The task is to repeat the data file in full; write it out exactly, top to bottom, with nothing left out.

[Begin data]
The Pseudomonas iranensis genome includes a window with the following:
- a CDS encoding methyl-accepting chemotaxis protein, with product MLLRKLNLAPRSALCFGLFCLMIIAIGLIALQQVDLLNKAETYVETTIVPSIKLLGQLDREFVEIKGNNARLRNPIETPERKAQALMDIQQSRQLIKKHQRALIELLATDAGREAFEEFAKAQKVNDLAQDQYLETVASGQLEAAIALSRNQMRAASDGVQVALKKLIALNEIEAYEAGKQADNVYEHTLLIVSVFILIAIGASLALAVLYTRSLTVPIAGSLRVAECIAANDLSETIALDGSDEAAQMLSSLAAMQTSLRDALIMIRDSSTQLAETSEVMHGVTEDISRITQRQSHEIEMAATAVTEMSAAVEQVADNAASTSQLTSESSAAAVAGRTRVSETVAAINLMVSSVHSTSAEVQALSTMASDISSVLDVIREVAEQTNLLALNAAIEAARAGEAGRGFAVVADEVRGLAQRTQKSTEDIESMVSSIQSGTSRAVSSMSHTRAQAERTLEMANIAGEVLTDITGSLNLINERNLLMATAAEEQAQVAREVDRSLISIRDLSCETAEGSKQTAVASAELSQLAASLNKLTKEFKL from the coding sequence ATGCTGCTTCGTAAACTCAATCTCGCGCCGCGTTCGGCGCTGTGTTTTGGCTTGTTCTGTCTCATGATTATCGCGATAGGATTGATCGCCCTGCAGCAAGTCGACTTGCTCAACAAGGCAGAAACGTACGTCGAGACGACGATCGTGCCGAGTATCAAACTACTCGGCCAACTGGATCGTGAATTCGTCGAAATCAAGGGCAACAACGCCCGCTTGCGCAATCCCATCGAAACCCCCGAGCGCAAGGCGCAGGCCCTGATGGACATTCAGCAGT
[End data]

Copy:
The Pseudomonas iranensis genome includes a window with the following:
- a CDS encoding methyl-accepting chemotaxis protein, with product MLLRKLNLAPRSALCFGLFCLMIIAIGLIALQQVDLLNKAETYVETTIVPSIKLLGQLDREFVEIKGNNARLRNPIETPERKAQALMDIQQSRQLIKKHQRALIELLATDAGREAFEEFAKAQKVNDLAQDQYLETVASGQLEAAIALSRNQMRAASDGVQVALKKLIALNEIEAYEAGKQADNVYEHTLLIVSVFILIAIGASLALAVLYTRSLTVPIAGSLRVAECIAANDLSETIALDGSDEAAQMLSSLAAMQTSLRDALIMIRDSSTQLAETSEVMHGVTEDISRITQRQSHEIEMAATAVTEMSAAVEQVADNAASTSQLTSESSAAAVAGRTRVSETVAAINLMVSSVHSTSAEVQALSTMASDISSVLDVIREVAEQTNLLALNAAIEAARAGEAGRGFAVVADEVRGLAQRTQKSTEDIESMVSSIQSGTSRAVSSMSHTRAQAERTLEMANIAGEVLTDITGSLNLINERNLLMATAAEEQAQVAREVDRSLISIRDLSCETAEGSKQTAVASAELSQLAASLNKLTKEFKL from the coding sequence ATGCTGCTTCGTAAACTCAATCTCGCGCCGCGTTCGGCGCTGTGTTTTGGCTTGTTCTGTCTCATGATTATCGCGATAGGATTGATCGCCCTGCAGCAAGTCGACTTGCTCAACAAGGCAGAAACGTACGTCGAGACGACGATCGTGCCGAGTATCAAACTACTCGGCCAACTGGATCGTGAATTCGTCGAAATCAAGGGCAACAACGCCCGCTTGCGCAATCCCATCGAAACCCCCGAGCGCAAGGCGCAGGCCCTGATGGACATTCAGCAGT